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Royal History Mystery: Who set fire to Sweden’s Royal Palace?


Av Govert Dircksz Camphuysen – Stadsmuseet i Stockholm - Digitala Stadsmuseet, Offentlig eiendom, Wikimedia Commons

On May 7 1697, a fire broke out and destroyed much of the old royal palace in Stockholm. The castle Tre Kronor, or Three Crowns in English, is now only a footnote in history with the present royal palace of Stockholm built above the ruins of the old middle-aged castle that burned down over 320 years ago. But why exactly did the castle burn to ashes so mysteriously and suddenly?

Tre Kronor served as a fortress and royal residence. It was erected by Earl Birger in the middle of the 13th century. The name Tre Kronor was given to the old fortress by King Magnus VII in the mid-1300s. When King Gustav Vasa broke with the Kalmar Union in 1521 and Sweden became independent, the castle became the country’s most prestigious royal residence – role the castle proudly held had until it burned down.

Illustration of the castle before it started to burn. Photo: Wikimedia Commons.

On May 7 1697, the building started to burn. The fire started in the attic opposite the national hall in the southern part of the castle at two o’clock in the afternoon. It was a firefighter’s wife who first discovered the smoke and she alerted firefighter Anders Andersson to run up to the castle to check out what was going on. When he reached the attic, he discovered that it was burning, but he could not get to the fire extinguishing equipment to the building as the fire blocked the road.

The servants tried to save as much of the royal family’s possessions as possible, but the fire quickly spread to all parts of the castle. The castle was built of stone, but the roof of copper led the heat well to set fire to the beams of wood.

The Swedish royal family escape the burning palace. Photo: Wikimedia Commons.

Hundreds of soldiers and ordinary citizens from Stockholm, as well as members of the royal family, helped in the effort to try to put out the fire. Their efforts were fruitless and after a few hours the castle erupted into a complete inferno and the work to save the buildings had to be abandoned. The Swedish royal family stayed for the rest of the evening to watch their homes burn down to ruins.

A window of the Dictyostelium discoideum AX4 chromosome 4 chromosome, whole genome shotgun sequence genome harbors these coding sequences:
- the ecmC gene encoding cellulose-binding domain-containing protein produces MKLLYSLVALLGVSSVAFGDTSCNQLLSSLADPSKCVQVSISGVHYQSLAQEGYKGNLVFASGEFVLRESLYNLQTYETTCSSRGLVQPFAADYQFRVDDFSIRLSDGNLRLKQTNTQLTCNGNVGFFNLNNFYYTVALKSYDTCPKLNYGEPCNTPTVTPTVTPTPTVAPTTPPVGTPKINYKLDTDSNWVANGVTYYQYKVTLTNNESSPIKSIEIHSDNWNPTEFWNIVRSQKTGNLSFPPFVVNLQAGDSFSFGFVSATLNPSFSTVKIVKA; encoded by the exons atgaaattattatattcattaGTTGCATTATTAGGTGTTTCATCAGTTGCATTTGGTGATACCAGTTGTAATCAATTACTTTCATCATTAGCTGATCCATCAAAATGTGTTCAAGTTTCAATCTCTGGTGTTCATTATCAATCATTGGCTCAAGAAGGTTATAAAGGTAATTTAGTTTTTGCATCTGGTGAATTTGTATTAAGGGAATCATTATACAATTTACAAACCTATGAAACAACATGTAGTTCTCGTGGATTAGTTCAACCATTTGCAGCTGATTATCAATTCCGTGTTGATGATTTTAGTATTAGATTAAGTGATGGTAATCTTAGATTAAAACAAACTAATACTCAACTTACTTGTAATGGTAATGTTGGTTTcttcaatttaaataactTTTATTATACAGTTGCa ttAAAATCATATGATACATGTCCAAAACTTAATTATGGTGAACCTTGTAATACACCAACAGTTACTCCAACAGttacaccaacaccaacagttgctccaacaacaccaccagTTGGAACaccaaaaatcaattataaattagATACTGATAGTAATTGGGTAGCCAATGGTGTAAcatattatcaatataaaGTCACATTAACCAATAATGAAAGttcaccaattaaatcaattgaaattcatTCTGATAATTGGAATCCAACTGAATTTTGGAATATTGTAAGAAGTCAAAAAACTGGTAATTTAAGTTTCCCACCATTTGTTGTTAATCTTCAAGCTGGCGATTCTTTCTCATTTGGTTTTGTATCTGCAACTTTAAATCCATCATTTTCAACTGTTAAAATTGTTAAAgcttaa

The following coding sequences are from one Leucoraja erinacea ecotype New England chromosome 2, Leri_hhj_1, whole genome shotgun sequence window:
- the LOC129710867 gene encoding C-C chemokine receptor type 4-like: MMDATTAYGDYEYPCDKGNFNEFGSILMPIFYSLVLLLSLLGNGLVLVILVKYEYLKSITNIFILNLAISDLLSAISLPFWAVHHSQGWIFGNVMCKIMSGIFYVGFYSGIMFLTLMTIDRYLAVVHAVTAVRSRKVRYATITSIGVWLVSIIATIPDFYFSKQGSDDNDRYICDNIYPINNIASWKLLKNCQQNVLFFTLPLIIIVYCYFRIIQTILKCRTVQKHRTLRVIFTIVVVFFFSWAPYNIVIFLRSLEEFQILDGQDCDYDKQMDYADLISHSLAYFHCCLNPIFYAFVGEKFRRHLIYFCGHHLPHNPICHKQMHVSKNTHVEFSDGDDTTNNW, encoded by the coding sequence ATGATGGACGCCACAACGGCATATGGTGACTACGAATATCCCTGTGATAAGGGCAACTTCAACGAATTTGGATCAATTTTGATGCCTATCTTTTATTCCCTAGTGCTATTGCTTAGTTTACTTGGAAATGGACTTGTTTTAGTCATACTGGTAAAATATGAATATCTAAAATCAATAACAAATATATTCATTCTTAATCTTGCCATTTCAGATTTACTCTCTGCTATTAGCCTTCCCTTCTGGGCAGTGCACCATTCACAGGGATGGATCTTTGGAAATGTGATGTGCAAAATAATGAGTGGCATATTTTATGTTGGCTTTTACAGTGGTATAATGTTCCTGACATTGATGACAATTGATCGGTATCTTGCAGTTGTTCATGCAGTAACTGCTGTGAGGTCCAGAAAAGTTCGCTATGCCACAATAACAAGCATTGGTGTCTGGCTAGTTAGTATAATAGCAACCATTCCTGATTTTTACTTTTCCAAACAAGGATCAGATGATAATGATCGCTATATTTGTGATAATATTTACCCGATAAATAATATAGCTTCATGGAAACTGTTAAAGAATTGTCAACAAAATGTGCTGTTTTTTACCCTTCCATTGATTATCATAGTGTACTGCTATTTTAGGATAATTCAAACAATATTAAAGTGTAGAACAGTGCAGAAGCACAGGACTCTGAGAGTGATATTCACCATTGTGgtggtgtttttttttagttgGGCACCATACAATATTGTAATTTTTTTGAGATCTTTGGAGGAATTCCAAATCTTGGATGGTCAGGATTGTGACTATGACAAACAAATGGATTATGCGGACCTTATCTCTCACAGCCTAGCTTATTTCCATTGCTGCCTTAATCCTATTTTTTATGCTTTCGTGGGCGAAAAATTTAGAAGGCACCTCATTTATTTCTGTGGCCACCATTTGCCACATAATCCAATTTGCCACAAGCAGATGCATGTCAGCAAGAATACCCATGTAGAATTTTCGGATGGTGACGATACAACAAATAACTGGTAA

His Majesty King Karl XI had died on April 5, and his body was still inside the castle during the fire. When the royal family and court were forced to leave the castle, the remains of the king was carefully taken out of the palace and moved to a nearby church.

The fire at “Three Crowns” in 1697 portrayed in European press at that time. Photo: Wikimedia Commons.

Large parts of Sweden’s old national archives and royal libraries were destroyed. Of the castle library’s 24,500 printed works and nearly 1,400 manuscripts, only 6,000 printed books and 300 manuscripts were saved.

The cause of the fire was never discovered. All that is known is that the fire started in the attic. A series of trials were held to find out if anybody had purposely set fire to the castle. If anybody did set fire to the castle, they were never found. Nevertheless, three people were convicted of neglecting their duty.

Those responsible for the fire department at the castle that day were Anders Andersson and Mattias Hansson, together with their chief firefighter Sven Lindberg. Andersson had abbonden his post at the castle to do some small-jobs in Stockholm city and Hansson had abandoned his fire-guard-post to get something to eat.

Illustration of the castle ruins, shortly after the fire had died out. Photo: Wikimedia Commons.

Lindberg was found guilty of corruption as he had received money to hire Andersson and Hansson. Lindberg and Hansson were sentenced to death, while Andersson was sentenced to run the gauntlet five times. The death sentences were commuted by King Karl XII, and instead the men had to run the gauntlet seven times in addition to six years of hard labour at Carlsten’s Fortress.

Sven Lindberg, who was an elderly man, died from the serious injuries he sustained during the running of the gauntlet. This was a severe form of corporal punishment in which the guilty party is forced to run between two rows of soldiers, who strike out and attack him.

The current royal palace of Stockholm is built on the ruins of the burned down castle “Three Crowns”. Photo: Wikimedia Commons.

For long periods of time, people have wondered if the castle was set on fire intentionally. Many theories have emerged about people who they believed could be motivated and guilty of the act. The most likely cause of the fire is that the castle burned down due to a pipe fire in one of the pipes of the castle’s kitchen.

The Swedish royal family was moved to the Wrangelska palace where they lived for the next 50 years until 1754, while the new Stockholm castle was erected in the same place as burned down Tre Kronor.

About author

Senior Europe Correspondent Oskar Aanmoen has a master in military and political history of the Nordic countries. He has written five books on historical subjects and more than 700 articles for Royal Central. He has also interview both Serbian and Norwegian royals. Aanmoen is based in Oslo, Norway.